The Guantánamo Bay detention camp presents one of the great political, legal and moral dangers of our time. Of the hundreds of men held there over the past decade and a half, 41 remain. Only 10 of those are at some stage of prosecution before the special Guantánamo tribunals, the so-called military commissions. That figure includes five men accused of planning the Sept. 11, 2001, attacks.
As a senior attorney for the U.S. Department of Defense, I have represented several Guantánamo detainees slotted for trial. I submit that the single greatest danger these tribunals pose is the fact that they are built upon a form of apartheid; the Guantánamo tribunals are a separate and unequal justice system into which noncitizens have been segregated. That creates a precedent that endangers us all.
The Guantánamo tribunals are an embarrassment to American standards of due process.
Two cases going before the Supreme Court in the next few months challenge the constitutionality of the Guantánamo tribunals on various legal grounds. But the most important question the court will have to answer is whether the war on terrorism has made obsolete the constitutional commitment to equality before the law.
The Guantánamo tribunals are notoriously flawed. Despite costing more than a billion dollars so far, they have yet to produce a single conviction that is not tainted by legal doubt. They have been bogged down for a decade by uncertainty over what the law is and the exorbitant expense of maintaining an ad hoc court system on an isolated naval base in Cuba. The alleged perpetrators of the Sept. 11 attacks are not expected to stand trial until at least 2020, depriving the 3,000 people who died on that day, and their families, of justice for over a generation.
These tribunals are also an embarrassment to American standards of due process. They are subject to routine political interference, are often conducted in secret and are presided over by judges who lack independence. Lax rules of evidence allow for the admission of everything from “hearsay” (legal jargon for rumors) to evidence derived from torture.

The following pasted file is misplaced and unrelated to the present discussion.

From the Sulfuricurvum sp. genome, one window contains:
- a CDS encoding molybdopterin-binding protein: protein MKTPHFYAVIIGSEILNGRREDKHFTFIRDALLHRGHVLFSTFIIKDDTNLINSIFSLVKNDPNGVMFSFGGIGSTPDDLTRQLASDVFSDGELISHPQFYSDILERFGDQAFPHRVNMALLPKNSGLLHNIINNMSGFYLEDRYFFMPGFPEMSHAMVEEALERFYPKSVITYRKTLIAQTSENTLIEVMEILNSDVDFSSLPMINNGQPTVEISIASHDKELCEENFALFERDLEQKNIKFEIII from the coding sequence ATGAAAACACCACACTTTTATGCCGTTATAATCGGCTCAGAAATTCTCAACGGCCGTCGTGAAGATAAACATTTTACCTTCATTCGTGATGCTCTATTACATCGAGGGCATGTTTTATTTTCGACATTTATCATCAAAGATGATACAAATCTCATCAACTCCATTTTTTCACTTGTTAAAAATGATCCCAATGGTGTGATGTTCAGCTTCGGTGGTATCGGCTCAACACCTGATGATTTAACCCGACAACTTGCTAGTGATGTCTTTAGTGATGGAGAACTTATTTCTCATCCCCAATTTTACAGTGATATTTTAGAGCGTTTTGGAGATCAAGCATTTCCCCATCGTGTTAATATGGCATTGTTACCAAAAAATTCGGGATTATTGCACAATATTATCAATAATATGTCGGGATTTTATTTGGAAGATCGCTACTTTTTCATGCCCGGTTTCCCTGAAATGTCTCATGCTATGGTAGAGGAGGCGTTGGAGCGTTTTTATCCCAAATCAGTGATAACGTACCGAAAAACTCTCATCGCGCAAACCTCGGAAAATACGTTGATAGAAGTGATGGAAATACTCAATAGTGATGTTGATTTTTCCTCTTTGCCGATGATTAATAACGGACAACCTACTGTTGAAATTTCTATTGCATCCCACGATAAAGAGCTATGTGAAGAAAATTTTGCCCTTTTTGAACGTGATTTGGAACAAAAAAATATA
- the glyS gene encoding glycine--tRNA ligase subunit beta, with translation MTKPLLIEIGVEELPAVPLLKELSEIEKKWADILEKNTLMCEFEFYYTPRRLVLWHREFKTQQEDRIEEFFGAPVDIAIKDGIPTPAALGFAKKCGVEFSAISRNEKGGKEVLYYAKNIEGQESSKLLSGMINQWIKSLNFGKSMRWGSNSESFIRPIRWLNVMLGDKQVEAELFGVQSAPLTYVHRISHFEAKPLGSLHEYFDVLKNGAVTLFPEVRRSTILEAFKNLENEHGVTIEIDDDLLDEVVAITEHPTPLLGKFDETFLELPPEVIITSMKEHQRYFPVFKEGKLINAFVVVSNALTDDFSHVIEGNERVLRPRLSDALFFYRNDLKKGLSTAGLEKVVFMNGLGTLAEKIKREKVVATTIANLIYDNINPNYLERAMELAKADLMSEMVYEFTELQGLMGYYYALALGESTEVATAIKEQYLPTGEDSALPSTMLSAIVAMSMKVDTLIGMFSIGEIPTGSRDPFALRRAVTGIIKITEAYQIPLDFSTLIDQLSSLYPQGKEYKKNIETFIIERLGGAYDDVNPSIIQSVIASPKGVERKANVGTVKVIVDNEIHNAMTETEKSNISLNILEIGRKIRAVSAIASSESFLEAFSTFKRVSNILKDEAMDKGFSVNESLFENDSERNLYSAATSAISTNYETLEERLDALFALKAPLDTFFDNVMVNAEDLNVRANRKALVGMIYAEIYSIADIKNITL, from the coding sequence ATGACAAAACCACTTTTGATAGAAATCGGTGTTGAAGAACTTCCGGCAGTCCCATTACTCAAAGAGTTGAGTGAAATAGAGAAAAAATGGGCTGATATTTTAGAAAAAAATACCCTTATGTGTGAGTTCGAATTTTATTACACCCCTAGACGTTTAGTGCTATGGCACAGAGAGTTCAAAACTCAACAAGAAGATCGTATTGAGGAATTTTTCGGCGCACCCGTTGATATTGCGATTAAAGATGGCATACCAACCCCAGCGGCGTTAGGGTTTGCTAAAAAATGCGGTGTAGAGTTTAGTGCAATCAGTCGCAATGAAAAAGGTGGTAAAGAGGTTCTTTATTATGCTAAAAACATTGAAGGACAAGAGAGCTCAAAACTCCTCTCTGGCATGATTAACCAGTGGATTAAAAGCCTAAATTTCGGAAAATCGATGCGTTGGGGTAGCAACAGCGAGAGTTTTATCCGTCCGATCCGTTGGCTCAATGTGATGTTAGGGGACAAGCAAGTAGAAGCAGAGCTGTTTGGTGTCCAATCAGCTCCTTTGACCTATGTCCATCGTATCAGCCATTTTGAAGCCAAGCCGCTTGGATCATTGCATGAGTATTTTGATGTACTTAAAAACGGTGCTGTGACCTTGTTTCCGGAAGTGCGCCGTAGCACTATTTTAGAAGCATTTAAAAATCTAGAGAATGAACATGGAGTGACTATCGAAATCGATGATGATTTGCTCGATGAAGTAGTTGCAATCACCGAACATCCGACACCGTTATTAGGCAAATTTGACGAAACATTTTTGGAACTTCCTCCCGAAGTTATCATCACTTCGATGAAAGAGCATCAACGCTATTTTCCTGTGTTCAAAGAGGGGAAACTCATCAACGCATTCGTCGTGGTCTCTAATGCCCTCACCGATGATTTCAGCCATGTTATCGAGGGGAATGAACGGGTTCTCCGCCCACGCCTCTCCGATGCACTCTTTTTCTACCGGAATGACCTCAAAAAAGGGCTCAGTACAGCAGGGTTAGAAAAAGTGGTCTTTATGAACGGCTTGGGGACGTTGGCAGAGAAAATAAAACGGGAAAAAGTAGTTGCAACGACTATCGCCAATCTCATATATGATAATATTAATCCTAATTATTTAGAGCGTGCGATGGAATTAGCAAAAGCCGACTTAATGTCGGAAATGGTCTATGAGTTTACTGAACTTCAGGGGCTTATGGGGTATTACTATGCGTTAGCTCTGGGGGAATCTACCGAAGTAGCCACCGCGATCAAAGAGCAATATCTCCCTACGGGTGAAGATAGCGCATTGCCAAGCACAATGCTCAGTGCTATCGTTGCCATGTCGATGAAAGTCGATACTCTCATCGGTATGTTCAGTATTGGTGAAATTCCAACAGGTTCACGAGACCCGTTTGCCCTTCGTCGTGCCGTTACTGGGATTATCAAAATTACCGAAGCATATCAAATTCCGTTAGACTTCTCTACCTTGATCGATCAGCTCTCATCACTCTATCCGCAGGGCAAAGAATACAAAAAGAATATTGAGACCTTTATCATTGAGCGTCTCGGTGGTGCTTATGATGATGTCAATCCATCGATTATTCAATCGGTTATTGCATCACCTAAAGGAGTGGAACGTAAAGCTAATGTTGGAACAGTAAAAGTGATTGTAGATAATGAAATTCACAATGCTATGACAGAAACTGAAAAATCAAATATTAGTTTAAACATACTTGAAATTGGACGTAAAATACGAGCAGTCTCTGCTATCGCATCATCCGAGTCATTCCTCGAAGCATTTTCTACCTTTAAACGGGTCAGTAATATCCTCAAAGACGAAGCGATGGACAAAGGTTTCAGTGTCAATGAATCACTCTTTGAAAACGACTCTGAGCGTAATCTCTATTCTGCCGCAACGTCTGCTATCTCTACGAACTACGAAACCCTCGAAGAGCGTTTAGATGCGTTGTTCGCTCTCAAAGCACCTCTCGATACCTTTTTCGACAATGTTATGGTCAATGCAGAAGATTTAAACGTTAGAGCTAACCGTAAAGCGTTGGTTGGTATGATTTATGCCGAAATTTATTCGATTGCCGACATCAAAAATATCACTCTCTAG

I suggest that all of this is possible only because the Military Commissions Act, the law creating these tribunals, limits their jurisdiction to the trial of noncitizens—and only noncitizens. That means there are 43 million people residing in the United States who are subject to this law. But the terrorists responsible for the massacres at San Bernardino, the Pulse Nightclub in Orlando, Fla., and Fort Hood, as well as the Boston Marathon bombing, are not. Those attacks were all perpetrated by citizens who must be tried in the real court system, where nearly 500 suspected terrorists have been successfully prosecuted since Sept. 11, 2001.
There are many legal reasons that the Supreme Court should strike down this segregation of the justice system. Most important, though, is that for all the dark periods of bigotry and national danger in U.S. history, this is the first time that we have retreated from the constitutional commitment to equal justice under law that has governed this country since the end of slavery. In fact, in every previous use of military tribunals, including those used to try Nazis during the height of World War II, citizen war criminals were tried on equal terms with noncitizens. The only countries that made the distinction now being made in Guantánamo were Germany and Japan. And after the war, the United States Army prosecuted the German and Japanese judges and lawyers involved in these trials for denying the most fundamental fair trial guarantee: the application of the Golden Rule.
Guantánamo perpetuates a naïve prejudice that the rule of law is a privilege belonging to “us” and not to “them.”
In his poem on the rise of the Third Reich, Martin Neimöller warned us that illiberalism accretes from the outside in. It is rarely sudden. It relies on precedent. “First they came for the Socialists, and I did not speak out—Because I was not a Socialist,” he wrote, as he confesses to keeping silent as they then came for the trade unionists and then the Jews. “Then they came for me—and there was no one left to speak for me.”
The Guantánamo tribunals have become a laboratory for the bare minimum of due process that the public can be convinced to accept. Each aberration, each shortcut on the rules of evidence, on torture or on judicial independence becomes a precedent. When Guantánamo was opened, the Bush administration intended it to be “the legal equivalent of outer-space.” But the truth is that it is only a few hundred miles from the American shore.
The Guantánamo tribunals perpetuate a naïve prejudice that the rule of law is a luxury, a waste of time or a privilege belonging to “us” and not to “them.” This paradigm is dangerous because the rule of law that we depend upon to protect us, to enforce our contracts and to secure our rights is a fragile thing. It depends on a shared confidence in the norms that give judges, courts and law their power to protect us from “them.” As the Rev. Niemöller reminds us, we are foolish if we think that being quiet in the face of injustice will keep us safe and on the inside; that we will remain with the “us.” What we do to the least of our brothers and sisters eventually becomes the rule for us all.